The "public" in "public peace process" and in "mini-publics:" A dialogue between democratic theory and peace studies

Research output: Contribution to journalArticle

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Abstract

The recent attention of peace studies scholars to the role of the "public" parallels an increased interest of democratic theorists in the legitimacy of "mini-publics:" initiatives that bring small groups of citizens together to discuss policy issues. In fact, democratic activists and peace activists who seek to engage the public face similar theoretical and practical challenges. The purpose of this article is to contribute to an emerging dialogue between the disciplines of democratic theory and peace studies. Such a dialogue can be beneficial in at least two ways: it allows an exploration of the role of legitimacy in public peace processes and the burdens that legitimacy put on the institutional design of such processes, and it allows an exploration of more ambitious models of public participation in the peace process.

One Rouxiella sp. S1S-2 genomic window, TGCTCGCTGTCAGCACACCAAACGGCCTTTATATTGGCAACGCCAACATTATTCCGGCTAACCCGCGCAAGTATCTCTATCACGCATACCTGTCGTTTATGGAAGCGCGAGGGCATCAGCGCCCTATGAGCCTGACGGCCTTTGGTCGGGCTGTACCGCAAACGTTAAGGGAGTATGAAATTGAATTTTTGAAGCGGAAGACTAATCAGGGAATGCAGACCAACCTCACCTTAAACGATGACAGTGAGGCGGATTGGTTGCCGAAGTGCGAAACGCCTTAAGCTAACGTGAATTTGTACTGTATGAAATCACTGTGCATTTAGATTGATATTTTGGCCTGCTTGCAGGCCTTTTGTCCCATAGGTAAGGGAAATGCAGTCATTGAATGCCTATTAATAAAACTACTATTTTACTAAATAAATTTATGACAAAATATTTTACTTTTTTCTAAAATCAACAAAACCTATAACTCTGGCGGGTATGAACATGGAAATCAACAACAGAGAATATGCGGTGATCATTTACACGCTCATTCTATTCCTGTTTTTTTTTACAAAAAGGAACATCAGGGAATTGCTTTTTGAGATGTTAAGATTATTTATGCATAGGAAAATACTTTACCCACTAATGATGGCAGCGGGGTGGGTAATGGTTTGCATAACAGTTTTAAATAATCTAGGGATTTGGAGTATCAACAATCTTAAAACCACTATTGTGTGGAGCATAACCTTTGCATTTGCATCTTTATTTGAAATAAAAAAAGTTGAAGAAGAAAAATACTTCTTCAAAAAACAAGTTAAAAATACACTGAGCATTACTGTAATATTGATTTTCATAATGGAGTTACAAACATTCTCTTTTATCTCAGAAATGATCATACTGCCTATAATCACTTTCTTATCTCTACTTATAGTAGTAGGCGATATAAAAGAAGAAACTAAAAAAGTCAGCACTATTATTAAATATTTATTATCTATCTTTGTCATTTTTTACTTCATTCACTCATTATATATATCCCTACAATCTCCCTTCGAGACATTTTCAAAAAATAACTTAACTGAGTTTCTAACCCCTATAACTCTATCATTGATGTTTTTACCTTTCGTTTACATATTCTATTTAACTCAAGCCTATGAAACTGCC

Original languageEnglish (US)
Pages (from-to)347-377
Number of pages31
JournalPeace and Conflict Studies
Volume17
Issue number2
StatePublished - Sep 1 2010

ASJC Scopus subject areas

  • Safety, Risk, Reliability and Quality
  • Safety Research

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